I heard some commentators on television the other day say that for human beings to maintain nuclear weapons is equivalent to leaving a loaded shotgun in a kindergarten.
I thought when I heard it that it is a totally apt comparison, but it seems even more appropriate since the extraordinary statement by the nuclear-warrior-number-one, the United States president, that he is ready to load on to North Korea fire and fury “such as the world has ever seen before.” This can mean only one thing: nuclear war.
It happens I had been thinking about this recently, after having viewed an extraordinary film called Command and Control, made by PBS, the American TV channel, about a nuclear accident that occurred in Arkansas in 1980.This film confirmed all the doubts I have carried with me through my entire life about nuclear power, and (let me get this off my chest right here) this is a film that I believe every person in the world should see, and that should be required viewing in every high school on earth. It lasts for 91 minutes, was issued in 2012, and was directed by Robert Kenner.
I remember most clearly putting pen to paper to oppose nuclear power when I had briefly returned to New Zealand to live in the 1970s. Before that, I remember in 1950 in Montreal covering a luncheon address by the man in charge of nuclear research in Canada, who airily dismissed all objections based on the lack of control of the waste products, by uttering the infamous lie, that they had the waste disposal problem totally under control. Of course, it is so far from being under control, that they still have no idea how to dispose safely of the waste products, and it is known that leaks are occurring in many places from these supposedly safe storage places.
I 1975 I wrote an impassioned article opposing the proposal of the New Zealand government of the day to build a nuclear power station at the foot of one of the two harbours around whose shores is built the city of Auckland, with a quarter of the nation’s population. Of course, in response to my article the pro-nuclear people trotted out all their comforting bromides, but in the end the proposal was defeated by a combination of pressures brought by environmentalists in alliance with the indigenous Maori people, whose first objection was the simple but convincing fear that the power station would invade and ruin the bed of the shell fish they had always --- and in this case “always” means, for many, many centuries --- depended on. New Zealand is still free of nuclear power to this day, and is still refusing to admit into its ports American warships carrying nuclear power, a policy that is so popular that it has even survived a series of conservative governments.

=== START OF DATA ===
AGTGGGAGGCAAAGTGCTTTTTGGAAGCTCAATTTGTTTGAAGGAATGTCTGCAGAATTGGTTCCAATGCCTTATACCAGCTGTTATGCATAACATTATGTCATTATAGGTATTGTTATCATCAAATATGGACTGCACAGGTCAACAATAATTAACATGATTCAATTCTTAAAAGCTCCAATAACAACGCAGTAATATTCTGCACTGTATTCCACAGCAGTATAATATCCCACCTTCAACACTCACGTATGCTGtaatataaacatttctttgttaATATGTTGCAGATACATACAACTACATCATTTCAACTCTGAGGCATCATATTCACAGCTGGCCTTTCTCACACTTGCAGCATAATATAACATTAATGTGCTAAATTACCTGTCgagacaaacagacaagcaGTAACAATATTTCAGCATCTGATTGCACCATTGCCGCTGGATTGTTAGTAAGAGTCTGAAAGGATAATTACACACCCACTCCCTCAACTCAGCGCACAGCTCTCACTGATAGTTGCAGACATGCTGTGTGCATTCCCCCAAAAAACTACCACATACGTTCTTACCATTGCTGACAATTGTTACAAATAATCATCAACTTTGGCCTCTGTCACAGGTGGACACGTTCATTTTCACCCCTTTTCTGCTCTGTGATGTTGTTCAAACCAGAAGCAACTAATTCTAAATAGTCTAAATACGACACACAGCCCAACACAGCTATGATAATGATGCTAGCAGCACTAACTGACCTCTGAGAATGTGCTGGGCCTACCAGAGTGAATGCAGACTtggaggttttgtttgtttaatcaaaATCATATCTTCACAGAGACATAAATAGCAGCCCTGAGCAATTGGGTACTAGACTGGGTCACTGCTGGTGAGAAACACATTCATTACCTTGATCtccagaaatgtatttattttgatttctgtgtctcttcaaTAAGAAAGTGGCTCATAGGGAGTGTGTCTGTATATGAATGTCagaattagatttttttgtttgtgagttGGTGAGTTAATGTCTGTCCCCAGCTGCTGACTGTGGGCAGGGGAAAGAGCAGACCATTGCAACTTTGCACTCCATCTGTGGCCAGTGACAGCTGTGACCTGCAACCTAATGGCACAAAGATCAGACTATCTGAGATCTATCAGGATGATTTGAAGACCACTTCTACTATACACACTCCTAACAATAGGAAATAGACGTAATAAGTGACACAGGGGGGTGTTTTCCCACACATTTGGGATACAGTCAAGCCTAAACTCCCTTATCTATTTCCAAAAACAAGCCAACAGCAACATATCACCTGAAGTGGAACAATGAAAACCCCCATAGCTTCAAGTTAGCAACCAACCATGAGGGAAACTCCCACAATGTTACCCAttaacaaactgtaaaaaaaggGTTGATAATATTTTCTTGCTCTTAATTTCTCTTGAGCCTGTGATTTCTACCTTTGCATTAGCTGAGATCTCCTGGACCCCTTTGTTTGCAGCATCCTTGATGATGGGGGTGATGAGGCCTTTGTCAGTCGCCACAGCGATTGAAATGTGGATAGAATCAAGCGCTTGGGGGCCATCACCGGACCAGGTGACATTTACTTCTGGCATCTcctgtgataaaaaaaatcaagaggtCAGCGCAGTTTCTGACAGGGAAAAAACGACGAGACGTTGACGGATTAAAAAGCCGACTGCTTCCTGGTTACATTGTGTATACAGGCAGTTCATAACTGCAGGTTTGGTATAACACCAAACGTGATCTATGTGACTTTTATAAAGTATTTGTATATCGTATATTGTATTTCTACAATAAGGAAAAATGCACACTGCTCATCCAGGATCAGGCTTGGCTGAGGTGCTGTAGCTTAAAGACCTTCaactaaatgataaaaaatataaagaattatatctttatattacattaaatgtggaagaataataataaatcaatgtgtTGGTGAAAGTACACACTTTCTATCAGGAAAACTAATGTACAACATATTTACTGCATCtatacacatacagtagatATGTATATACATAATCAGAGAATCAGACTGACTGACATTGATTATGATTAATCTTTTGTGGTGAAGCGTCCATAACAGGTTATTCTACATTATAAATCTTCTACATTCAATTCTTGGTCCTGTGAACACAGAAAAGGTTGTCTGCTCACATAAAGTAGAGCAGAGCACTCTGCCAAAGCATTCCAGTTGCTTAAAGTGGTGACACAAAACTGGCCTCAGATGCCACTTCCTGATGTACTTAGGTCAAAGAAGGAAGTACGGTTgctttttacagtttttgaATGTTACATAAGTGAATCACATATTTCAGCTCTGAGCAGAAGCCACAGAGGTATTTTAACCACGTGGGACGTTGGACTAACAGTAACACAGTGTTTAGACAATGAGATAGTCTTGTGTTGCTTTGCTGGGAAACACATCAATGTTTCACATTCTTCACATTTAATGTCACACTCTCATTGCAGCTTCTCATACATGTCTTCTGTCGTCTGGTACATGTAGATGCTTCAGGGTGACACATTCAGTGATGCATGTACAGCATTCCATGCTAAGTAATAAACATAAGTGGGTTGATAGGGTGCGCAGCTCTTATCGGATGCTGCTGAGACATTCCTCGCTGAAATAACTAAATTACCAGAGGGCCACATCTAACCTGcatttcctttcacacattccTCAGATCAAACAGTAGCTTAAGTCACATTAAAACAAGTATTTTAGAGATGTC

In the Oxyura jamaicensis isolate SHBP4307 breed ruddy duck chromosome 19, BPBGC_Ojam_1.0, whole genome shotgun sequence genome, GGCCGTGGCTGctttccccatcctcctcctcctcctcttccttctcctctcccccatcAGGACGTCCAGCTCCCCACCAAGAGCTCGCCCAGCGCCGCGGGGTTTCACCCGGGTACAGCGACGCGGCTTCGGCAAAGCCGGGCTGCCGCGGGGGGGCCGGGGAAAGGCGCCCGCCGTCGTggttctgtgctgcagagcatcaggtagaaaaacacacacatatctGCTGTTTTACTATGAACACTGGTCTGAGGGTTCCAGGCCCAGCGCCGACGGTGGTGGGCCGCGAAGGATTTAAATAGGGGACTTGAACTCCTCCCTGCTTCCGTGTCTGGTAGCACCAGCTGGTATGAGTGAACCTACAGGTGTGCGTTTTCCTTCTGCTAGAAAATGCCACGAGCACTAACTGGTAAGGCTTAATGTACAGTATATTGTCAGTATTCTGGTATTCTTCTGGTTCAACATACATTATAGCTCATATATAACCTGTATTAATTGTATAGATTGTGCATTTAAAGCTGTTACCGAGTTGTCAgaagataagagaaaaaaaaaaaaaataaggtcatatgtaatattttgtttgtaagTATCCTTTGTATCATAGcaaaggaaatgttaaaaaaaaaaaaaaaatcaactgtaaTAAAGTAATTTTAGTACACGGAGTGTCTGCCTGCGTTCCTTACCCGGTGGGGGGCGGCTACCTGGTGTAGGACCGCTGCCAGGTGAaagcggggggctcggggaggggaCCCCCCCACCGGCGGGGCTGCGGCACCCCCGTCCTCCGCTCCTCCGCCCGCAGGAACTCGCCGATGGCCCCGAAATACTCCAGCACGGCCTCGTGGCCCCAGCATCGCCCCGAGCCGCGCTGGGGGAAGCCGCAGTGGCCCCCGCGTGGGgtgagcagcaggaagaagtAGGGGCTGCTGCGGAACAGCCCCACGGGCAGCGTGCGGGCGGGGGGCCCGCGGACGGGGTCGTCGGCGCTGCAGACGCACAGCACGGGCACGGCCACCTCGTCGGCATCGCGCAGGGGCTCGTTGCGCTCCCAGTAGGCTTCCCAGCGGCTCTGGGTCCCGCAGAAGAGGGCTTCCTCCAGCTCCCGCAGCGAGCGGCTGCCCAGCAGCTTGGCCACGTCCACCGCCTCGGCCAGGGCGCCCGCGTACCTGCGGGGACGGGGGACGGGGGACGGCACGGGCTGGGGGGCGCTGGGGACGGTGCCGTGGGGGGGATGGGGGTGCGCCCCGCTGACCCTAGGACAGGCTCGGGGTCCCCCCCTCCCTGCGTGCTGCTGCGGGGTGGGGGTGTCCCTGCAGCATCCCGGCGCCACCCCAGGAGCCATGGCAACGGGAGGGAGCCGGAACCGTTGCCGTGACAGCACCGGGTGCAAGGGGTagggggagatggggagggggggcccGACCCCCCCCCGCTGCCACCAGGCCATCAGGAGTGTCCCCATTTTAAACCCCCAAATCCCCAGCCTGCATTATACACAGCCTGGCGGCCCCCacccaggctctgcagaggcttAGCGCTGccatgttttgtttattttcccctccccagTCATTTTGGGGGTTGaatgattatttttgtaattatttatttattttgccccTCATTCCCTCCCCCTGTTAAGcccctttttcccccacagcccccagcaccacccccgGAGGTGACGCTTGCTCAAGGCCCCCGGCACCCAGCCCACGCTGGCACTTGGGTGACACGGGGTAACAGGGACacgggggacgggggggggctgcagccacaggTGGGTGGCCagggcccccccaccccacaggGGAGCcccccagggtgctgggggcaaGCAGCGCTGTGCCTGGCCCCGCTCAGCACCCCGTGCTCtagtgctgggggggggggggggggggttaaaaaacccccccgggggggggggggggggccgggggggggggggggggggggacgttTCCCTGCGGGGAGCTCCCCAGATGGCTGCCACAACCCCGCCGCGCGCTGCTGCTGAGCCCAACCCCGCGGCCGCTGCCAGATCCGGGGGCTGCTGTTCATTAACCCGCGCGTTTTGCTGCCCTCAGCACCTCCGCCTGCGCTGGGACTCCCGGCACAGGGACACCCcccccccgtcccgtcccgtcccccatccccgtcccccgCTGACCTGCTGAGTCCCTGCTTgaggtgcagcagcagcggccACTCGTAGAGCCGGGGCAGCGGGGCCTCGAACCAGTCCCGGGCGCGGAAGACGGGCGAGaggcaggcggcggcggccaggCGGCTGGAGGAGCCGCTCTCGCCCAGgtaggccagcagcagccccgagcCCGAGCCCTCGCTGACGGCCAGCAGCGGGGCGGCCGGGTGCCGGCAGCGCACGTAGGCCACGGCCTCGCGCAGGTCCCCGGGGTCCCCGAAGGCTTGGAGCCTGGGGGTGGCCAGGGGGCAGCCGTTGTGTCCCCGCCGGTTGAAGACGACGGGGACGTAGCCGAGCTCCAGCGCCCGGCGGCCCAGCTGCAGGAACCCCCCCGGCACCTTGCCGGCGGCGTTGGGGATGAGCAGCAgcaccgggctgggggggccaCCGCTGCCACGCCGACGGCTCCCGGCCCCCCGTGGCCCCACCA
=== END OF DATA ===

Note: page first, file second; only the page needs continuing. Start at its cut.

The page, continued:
However, back to this film which reveals, in its last moments after a harrowing hour-and-a-half in which it describes the horrors of a nuclear accident, that thousands --- I’ll repeat that, thousands --- of such accidents have occurred in the more than half a century that nuclear power and the weapon systems it has spawned have been bestriding the world.
The accident occurred to a Titan II, an immense underground missile that was armed with the most powerful of all hydrogen bombs, said to contain three times more explosive power than all the bombs used by all nations of both sides during World War II, including the two atomic bombs dropped on Japan, and all this power was aimed at the Soviet Union. One of the men interviewed in the film said it was assumed in the early days of nuclear weapons, that it would take between 50 and 200 nuclear bombs to completely annihilate the Soviet Union, which apparently was the objective of the system, but by the mid-1960s, the US had 32,000 of them and for those working on building them the “money was free”. They had bombers carrying nuclear bombs in the air at all times, and submarines around the world were armed with bombs ready to be fired at a moment’s notice. One of the former workers in the maintenance system says in the film that whenever he entered the missile silo, his team was in charge of it, and they had to be ready to discharge the missile on notice. He said, “I had no problem with that, even though I would be killing ten million people in seconds, I would never have hesitated.” It was being done in defence of his country, he argued, it was a deterrent, and to be convincing, “we had to show that we were ready to use it.”
I pause here to remark that merely to describe this programme must surely indicate to any sane person that the world has gone mad, and that especially lunatic are the persons who have undertaken to carry out these functions. One thing I have noticed throughout my life is that no matter how horrendous the ideas of certain leaders may be --- think Hitler, Stalin, Mao, Idi Amin, Emperor for Life Bokassa in the murderous Central African Republic, as well as a succession of American presidents (as well, I suppose, as the leaders of the Soviet Union, France, the United Kingdom) and there are plenty of others who could be cited --- these leaders always find people willing to carry out their orders.